How to make more money as a UX designer

Let’s say you’ve been at your current UX job for a while. A lot has changed, and now you’re looking to earn a bit more. Here’s how to make more money as a UX designer.

How to make more money as a UX designer

Table of Contents

Looking at what I’ve done to earn more as a UX designer myself, the main thing I can recommend is to freelance on the side. It has helped me supplement my income tremendously.

Freelancing as a UX designer mostly comes with advantages and, in my experience, only very few drawbacks. In this article, we’ll review these advantages and their drawbacks. Then, we’ll find a way for you to make more money as a UX designer that suits you.

A step-by-step approach to earning more money as a UX designer

If you want to earn more as a UX designer, freelancing on the side is one of your best bets. It can be risky, though, so there are other options, like looking for a new job or negotiating a raise at your current job, as well.

This table shows different ways of making more money as a UX designer. The table is sorted on risk and reward.
Method Risk Reward
Freelancing on the side High High
Changing jobs Medium Medium
Negotiating a raise Low Low

As you can see in the table above, freelancing is the way to go if you want to make the biggest jump in income. However, if you don’t like the risk, try and go for the raise at your current job.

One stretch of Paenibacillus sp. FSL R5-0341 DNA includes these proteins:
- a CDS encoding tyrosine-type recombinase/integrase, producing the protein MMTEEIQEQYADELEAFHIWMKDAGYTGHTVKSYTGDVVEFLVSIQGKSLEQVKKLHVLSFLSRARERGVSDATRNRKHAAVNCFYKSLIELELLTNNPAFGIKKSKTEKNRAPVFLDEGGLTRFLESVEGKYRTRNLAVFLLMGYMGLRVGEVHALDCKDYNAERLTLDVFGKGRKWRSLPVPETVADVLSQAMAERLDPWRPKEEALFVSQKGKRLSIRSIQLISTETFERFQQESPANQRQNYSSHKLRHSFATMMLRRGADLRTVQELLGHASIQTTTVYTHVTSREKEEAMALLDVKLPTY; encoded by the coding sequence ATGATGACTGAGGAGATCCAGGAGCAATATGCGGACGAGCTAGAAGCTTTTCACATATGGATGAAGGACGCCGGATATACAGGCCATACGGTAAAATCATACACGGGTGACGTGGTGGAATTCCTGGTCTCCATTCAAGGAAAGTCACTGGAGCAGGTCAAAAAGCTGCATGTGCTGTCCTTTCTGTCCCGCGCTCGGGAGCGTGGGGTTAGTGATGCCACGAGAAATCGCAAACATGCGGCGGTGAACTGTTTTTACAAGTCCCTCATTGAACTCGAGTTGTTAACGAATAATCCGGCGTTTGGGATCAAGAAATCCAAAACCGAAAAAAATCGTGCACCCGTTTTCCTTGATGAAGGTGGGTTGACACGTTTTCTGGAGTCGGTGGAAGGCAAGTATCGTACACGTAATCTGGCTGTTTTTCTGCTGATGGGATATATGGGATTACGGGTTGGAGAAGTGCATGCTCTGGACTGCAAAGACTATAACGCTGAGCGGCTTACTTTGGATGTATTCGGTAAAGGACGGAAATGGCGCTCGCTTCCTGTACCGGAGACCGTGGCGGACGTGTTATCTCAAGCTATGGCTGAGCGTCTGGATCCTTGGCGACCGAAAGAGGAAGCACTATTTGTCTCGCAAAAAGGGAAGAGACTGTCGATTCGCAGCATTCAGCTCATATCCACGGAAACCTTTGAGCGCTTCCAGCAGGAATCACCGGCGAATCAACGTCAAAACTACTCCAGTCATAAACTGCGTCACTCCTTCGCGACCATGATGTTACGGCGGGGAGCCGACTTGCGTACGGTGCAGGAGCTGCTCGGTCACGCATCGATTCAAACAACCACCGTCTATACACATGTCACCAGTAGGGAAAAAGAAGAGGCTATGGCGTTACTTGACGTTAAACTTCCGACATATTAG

I’ll explain all three options in more detail and add some tips based on my personal experience of trying all three throughout my career.

Scribble of a one

Freelancing on the side

Your first option is to start a UX freelancing business in addition to your regular job. With a stable income from your day job, you can try this out without risk.

As a result, you can find what works for you as a freelancer. For example, you could sell icon sets, web design, or something else that’s related to UX. There’s no pressure for you to perform right away.

How to start freelancing as a UX designer

To start freelancing as a UX designer, you first have to find out what you like to do as a freelancer. It will probably be similar to what you do in your day job.

For example, if you are a UI and UX designer, you can do something similar as a freelancer. However, you can add related activities like icon design or web design if that’s something you like.

Start by reaching out to companies in your area. For example, Local coffee shops and restaurants also need good-looking websites or a new logo.

So, how to get started? Let’s assume you work 40 hours a week at your day job. That’s 100%. If your situation allows, you give away 10% of your salary. That means that you have 4 hours to work as a UX freelancer.

Your hourly rate as a UX designer is likely to be higher than what you make during the day, so if you can fill those 4 hours with freelancing work, you will make more money than you did before.

What if you don’t want to freelance? I get that. There are drawbacks to being a freelance UX designer. For example, you have to keep finding new clients, which can be pretty stressful. Here’s an alternative.

Scribble of a two

Earn a raise at your current job

Another much less risky way of earning more money is to do well at your current job and negotiate a raise at the end of the year. If that’s the way to go for you, that’s fine too. And here’s how to do it.